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Children’s Health, The Nation’s Wealth: Assessing and Improving Child Health
oriented services include those that are provided in clinical encounters and ambulatory care settings (e.g., acute medical care), as well as those that are provided in hospitals (e.g., emergency services). Long-term, home, and community-based care includes community-based rehabilitative services designed to restore function (e.g., physical therapy), as well as habilitative services designed to maintain the development of function (e.g., speech or language therapy for children with language impairments).
Research is warranted to tease out the role that a range of services play in mediating and modifying influences so children can stay healthy, as well as supporting and promoting their optimal health. Improved specification of the effects of services, better targeting and customizing of services for specific populations, and improved monitoring of the effect of specific services on population health measures should be considered important research and analysis priorities.
The health of children in the United States is affected by laws, rules, and regulations developed at the national, state, and local levels. These governmental actions determine the availability of publicly supported services and often regulate the provision of privately administered services. They are integral to how communities operate.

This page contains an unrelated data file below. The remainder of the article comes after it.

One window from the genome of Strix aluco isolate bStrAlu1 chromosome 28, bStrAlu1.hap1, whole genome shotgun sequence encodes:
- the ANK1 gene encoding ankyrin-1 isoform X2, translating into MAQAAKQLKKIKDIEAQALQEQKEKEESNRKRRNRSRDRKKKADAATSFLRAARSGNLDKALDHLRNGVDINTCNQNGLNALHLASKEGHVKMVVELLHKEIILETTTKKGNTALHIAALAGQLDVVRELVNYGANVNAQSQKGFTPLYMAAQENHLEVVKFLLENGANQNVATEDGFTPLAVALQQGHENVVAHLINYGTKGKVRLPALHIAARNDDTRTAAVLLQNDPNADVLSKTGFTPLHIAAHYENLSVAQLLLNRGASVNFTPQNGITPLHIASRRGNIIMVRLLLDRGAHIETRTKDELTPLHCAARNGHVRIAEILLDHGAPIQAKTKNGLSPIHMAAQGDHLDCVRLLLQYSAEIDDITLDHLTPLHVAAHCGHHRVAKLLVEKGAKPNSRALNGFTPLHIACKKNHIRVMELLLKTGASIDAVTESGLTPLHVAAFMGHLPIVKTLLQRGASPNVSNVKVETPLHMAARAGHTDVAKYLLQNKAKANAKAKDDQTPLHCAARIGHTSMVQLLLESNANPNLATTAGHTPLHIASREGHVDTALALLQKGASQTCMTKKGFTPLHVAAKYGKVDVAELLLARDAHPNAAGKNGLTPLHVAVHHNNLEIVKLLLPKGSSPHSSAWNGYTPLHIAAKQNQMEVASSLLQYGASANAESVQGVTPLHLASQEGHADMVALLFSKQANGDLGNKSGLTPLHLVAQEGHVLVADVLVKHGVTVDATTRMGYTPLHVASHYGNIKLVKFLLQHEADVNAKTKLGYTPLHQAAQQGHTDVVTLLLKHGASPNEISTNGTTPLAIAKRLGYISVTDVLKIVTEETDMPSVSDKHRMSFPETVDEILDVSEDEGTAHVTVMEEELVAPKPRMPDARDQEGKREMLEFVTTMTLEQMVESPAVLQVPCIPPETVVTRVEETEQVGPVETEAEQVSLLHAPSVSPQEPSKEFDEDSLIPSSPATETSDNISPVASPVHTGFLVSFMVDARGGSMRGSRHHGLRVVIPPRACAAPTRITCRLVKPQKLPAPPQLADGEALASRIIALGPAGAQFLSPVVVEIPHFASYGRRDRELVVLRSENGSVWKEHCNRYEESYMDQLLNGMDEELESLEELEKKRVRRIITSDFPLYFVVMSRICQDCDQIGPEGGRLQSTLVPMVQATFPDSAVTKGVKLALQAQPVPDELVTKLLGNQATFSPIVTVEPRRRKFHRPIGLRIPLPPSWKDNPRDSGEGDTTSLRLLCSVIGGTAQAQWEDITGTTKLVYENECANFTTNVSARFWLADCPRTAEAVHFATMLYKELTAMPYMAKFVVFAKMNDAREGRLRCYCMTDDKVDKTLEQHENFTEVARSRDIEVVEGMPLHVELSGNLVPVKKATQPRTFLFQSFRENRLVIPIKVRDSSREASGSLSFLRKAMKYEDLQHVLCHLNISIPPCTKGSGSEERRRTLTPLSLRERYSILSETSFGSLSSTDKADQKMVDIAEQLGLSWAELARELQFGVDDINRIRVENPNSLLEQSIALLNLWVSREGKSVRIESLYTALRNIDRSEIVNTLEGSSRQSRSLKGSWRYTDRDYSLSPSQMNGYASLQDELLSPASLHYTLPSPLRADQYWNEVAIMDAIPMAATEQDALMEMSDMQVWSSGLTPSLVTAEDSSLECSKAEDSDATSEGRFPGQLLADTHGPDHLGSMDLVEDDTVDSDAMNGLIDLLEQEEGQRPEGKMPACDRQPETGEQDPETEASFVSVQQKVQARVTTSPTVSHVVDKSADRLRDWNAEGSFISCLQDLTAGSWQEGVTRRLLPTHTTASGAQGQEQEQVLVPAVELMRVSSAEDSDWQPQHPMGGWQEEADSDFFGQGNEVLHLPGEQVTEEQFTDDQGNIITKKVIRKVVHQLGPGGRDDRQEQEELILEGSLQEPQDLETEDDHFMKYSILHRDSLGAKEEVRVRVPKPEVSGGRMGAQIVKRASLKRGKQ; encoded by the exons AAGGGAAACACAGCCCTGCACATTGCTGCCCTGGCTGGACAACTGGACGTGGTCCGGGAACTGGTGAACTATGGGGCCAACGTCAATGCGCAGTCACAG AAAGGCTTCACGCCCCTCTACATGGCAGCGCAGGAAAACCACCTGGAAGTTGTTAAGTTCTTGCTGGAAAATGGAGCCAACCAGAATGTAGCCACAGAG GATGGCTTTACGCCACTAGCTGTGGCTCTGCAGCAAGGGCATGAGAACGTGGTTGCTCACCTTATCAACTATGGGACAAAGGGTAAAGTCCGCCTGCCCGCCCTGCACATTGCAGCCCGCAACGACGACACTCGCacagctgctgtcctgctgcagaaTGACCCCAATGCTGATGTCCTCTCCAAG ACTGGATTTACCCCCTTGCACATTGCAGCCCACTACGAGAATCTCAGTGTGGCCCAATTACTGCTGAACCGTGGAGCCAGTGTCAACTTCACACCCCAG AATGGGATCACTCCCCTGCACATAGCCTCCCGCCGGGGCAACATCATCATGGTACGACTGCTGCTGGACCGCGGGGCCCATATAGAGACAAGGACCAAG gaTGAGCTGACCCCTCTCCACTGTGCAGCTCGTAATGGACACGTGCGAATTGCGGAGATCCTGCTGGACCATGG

Policies directed specifically at health or health care services, such as eligibility for publicly funded insurance (Currie and Gruber, 1996a) or requiring a child to be immunized prior to starting school (Briss et al., 2000), have both intuitive and documented effects on children’s health. But many improvements in children’s health over the past century were also influenced by policies in areas other than health. Prominent examples include improvements in children’s health as a result of the decision to include vitamins in food products (e.g., vitamin D in dairy products and folic acid in cereals and breads) and fluoride in drinking water (Centers for Disease Control and Prevention, 2001); drinking water and food quality standards (Environmental Protection Agency, 1996; Perdue et al., 2003); educational and child care standards and programs (e.g., the Individuals with Disabilities Education Act); and environmental emissions and engineering safety standards (Perdue et al., 2003).
Innumerable serious injuries and deaths have been prevented by traffic safety standards, such as car seats and speed limits (Sleet et al., 2003; Farmer et al., 1999), consumer product safety standards (Sleet et al., 2003), and such building codes as requiring fencing around swimming pools and safety protections on high-voltage electrical equipment (Stevenson et al., 2003).
The policy environment also affects children’s health in less obvious ways. For example, welfare policy decisions play a role in families’ SES and even child achievement (see discussion below), and education policies play a role in the availability and quality of schools in a given community (Chase-Lansdale et al., 2003).